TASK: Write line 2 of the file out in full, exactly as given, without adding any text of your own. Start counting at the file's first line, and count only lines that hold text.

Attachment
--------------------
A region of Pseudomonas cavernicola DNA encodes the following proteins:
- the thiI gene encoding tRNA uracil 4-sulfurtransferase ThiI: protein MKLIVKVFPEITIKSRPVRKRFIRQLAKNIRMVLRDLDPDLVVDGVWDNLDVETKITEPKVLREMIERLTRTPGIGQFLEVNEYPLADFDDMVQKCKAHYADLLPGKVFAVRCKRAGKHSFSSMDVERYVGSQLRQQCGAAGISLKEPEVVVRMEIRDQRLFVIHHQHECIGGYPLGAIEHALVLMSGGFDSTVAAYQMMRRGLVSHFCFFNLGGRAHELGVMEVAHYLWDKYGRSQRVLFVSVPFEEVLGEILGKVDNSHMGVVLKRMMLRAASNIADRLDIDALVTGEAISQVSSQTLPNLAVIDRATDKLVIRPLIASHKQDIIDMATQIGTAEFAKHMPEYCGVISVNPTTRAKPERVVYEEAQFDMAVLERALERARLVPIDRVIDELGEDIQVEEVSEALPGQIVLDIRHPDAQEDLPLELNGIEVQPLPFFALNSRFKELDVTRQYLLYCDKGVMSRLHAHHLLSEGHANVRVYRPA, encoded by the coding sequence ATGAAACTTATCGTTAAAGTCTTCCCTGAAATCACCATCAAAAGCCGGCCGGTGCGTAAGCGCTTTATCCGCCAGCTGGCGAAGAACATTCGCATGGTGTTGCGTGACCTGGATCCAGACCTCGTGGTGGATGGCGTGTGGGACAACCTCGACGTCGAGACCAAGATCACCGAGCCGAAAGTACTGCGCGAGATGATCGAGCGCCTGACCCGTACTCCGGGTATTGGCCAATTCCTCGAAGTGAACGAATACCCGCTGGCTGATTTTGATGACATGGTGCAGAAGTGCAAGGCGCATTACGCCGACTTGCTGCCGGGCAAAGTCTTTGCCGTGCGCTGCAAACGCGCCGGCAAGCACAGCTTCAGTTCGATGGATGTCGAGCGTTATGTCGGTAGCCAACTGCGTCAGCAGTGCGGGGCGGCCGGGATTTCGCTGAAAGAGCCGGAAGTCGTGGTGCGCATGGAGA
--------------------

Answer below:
- the thiI gene encoding tRNA uracil 4-sulfurtransferase ThiI: protein MKLIVKVFPEITIKSRPVRKRFIRQLAKNIRMVLRDLDPDLVVDGVWDNLDVETKITEPKVLREMIERLTRTPGIGQFLEVNEYPLADFDDMVQKCKAHYADLLPGKVFAVRCKRAGKHSFSSMDVERYVGSQLRQQCGAAGISLKEPEVVVRMEIRDQRLFVIHHQHECIGGYPLGAIEHALVLMSGGFDSTVAAYQMMRRGLVSHFCFFNLGGRAHELGVMEVAHYLWDKYGRSQRVLFVSVPFEEVLGEILGKVDNSHMGVVLKRMMLRAASNIADRLDIDALVTGEAISQVSSQTLPNLAVIDRATDKLVIRPLIASHKQDIIDMATQIGTAEFAKHMPEYCGVISVNPTTRAKPERVVYEEAQFDMAVLERALERARLVPIDRVIDELGEDIQVEEVSEALPGQIVLDIRHPDAQEDLPLELNGIEVQPLPFFALNSRFKELDVTRQYLLYCDKGVMSRLHAHHLLSEGHANVRVYRPA, encoded by the coding sequence ATGAAACTTATCGTTAAAGTCTTCCCTGAAATCACCATCAAAAGCCGGCCGGTGCGTAAGCGCTTTATCCGCCAGCTGGCGAAGAACATTCGCATGGTGTTGCGTGACCTGGATCCAGACCTCGTGGTGGATGGCGTGTGGGACAACCTCGACGTCGAGACCAAGATCACCGAGCCGAAAGTACTGCGCGAGATGATCGAGCGCCTGACCCGTACTCCGGGTATTGGCCAATTCCTCGAAGTGAACGAATACCCGCTGGCTGATTTTGATGACATGGTGCAGAAGTGCAAGGCGCATTACGCCGACTTGCTGCCGGGCAAAGTCTTTGCCGTGCGCTGCAAACGCGCCGGCAAGCACAGCTTCAGTTCGATGGATGTCGAGCGTTATGTCGGTAGCCAACTGCGTCAGCAGTGCGGGGCGGCCGGGATTTCGCTGAAAGAGCCGGAAGTCGTGGTGCGCATGGAGA